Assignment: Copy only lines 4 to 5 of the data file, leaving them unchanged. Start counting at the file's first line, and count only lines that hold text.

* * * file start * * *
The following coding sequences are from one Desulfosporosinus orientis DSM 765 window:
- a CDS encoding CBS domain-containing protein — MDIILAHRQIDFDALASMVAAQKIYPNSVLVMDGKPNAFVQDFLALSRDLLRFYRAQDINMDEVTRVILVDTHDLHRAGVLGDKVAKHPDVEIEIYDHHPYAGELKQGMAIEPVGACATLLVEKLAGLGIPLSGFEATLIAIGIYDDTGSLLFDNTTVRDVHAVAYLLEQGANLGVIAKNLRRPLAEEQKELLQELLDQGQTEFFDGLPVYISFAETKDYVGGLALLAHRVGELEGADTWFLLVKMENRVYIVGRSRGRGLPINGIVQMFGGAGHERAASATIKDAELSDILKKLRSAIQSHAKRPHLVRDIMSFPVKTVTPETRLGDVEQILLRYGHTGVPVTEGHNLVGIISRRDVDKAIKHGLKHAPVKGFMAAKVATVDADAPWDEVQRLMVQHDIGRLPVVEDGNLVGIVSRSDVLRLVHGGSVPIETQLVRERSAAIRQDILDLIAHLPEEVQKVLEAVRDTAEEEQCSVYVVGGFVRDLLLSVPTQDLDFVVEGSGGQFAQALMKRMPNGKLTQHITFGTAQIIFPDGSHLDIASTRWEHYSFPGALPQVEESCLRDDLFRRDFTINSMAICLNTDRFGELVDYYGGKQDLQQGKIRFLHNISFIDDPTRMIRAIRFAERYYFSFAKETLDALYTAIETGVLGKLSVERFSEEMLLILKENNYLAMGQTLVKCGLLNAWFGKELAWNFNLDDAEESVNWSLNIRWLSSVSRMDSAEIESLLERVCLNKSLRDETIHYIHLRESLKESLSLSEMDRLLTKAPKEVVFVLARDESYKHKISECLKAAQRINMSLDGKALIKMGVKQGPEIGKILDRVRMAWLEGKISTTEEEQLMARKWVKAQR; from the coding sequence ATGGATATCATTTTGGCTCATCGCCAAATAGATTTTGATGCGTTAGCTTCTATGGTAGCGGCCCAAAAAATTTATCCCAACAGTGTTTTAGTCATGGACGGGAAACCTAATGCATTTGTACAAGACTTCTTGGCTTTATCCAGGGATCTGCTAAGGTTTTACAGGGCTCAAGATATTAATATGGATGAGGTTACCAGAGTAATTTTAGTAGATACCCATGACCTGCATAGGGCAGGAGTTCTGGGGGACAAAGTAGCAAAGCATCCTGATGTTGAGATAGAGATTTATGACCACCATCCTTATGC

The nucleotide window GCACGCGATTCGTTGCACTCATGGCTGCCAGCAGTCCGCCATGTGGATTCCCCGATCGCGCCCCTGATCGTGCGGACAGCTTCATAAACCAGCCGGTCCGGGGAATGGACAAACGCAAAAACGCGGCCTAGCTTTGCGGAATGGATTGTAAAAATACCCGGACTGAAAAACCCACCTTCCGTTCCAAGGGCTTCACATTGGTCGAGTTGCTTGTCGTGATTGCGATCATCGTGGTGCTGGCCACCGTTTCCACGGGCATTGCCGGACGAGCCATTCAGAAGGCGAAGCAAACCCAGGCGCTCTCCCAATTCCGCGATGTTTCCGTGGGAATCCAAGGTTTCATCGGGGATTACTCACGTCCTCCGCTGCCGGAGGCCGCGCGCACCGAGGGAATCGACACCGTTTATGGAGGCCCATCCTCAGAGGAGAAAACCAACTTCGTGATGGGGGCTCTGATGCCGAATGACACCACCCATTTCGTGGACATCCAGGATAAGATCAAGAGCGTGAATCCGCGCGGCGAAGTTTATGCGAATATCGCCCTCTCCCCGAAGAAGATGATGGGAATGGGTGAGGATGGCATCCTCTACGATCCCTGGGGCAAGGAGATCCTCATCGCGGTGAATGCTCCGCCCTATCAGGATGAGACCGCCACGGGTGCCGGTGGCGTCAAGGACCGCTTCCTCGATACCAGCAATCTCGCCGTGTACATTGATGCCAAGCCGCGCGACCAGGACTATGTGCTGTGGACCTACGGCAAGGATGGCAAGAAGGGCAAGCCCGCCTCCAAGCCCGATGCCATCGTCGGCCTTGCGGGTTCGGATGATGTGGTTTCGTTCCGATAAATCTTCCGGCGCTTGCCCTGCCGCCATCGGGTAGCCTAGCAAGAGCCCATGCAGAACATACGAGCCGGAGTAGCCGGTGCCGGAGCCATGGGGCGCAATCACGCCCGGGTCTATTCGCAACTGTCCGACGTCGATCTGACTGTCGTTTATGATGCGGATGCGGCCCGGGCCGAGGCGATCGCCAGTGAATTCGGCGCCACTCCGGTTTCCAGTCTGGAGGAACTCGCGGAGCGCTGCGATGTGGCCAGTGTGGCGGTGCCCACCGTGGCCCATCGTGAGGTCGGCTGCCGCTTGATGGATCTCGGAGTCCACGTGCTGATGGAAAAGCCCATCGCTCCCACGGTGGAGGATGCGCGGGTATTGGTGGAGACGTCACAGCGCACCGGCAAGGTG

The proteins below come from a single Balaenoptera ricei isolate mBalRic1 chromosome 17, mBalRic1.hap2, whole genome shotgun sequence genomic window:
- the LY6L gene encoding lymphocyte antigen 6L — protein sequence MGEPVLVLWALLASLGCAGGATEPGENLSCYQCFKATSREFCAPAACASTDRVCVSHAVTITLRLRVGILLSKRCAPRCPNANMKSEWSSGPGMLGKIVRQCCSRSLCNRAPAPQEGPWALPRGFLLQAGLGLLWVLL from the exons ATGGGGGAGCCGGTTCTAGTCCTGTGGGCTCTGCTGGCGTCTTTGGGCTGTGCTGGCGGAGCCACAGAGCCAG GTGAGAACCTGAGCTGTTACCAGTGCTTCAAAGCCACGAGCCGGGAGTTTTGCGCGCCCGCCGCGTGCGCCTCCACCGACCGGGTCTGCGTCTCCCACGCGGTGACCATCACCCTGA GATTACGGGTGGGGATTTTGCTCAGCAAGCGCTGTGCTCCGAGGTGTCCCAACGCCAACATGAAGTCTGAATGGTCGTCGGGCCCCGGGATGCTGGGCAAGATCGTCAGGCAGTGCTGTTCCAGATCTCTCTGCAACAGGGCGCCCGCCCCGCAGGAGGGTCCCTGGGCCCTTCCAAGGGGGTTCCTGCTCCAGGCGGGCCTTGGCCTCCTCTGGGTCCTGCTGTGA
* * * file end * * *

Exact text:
The proteins below come from a single Balaenoptera ricei isolate mBalRic1 chromosome 17, mBalRic1.hap2, whole genome shotgun sequence genomic window:
- the LY6L gene encoding lymphocyte antigen 6L — protein sequence MGEPVLVLWALLASLGCAGGATEPGENLSCYQCFKATSREFCAPAACASTDRVCVSHAVTITLRLRVGILLSKRCAPRCPNANMKSEWSSGPGMLGKIVRQCCSRSLCNRAPAPQEGPWALPRGFLLQAGLGLLWVLL from the exons ATGGGGGAGCCGGTTCTAGTCCTGTGGGCTCTGCTGGCGTCTTTGGGCTGTGCTGGCGGAGCCACAGAGCCAG GTGAGAACCTGAGCTGTTACCAGTGCTTCAAAGCCACGAGCCGGGAGTTTTGCGCGCCCGCCGCGTGCGCCTCCACCGACCGGGTCTGCGTCTCCCACGCGGTGACCATCACCCTGA GATTACGGGTGGGGATTTTGCTCAGCAAGCGCTGTGCTCCGAGGTGTCCCAACGCCAACATGAAGTCTGAATGGTCGTCGGGCCCCGGGATGCTGGGCAAGATCGTCAGGCAGTGCTGTTCCAGATCTCTCTGCAACAGGGCGCCCGCCCCGCAGGAGGGTCCCTGGGCCCTTCCAAGGGGGTTCCTGCTCCAGGCGGGCCTTGGCCTCCTCTGGGTCCTGCTGTGA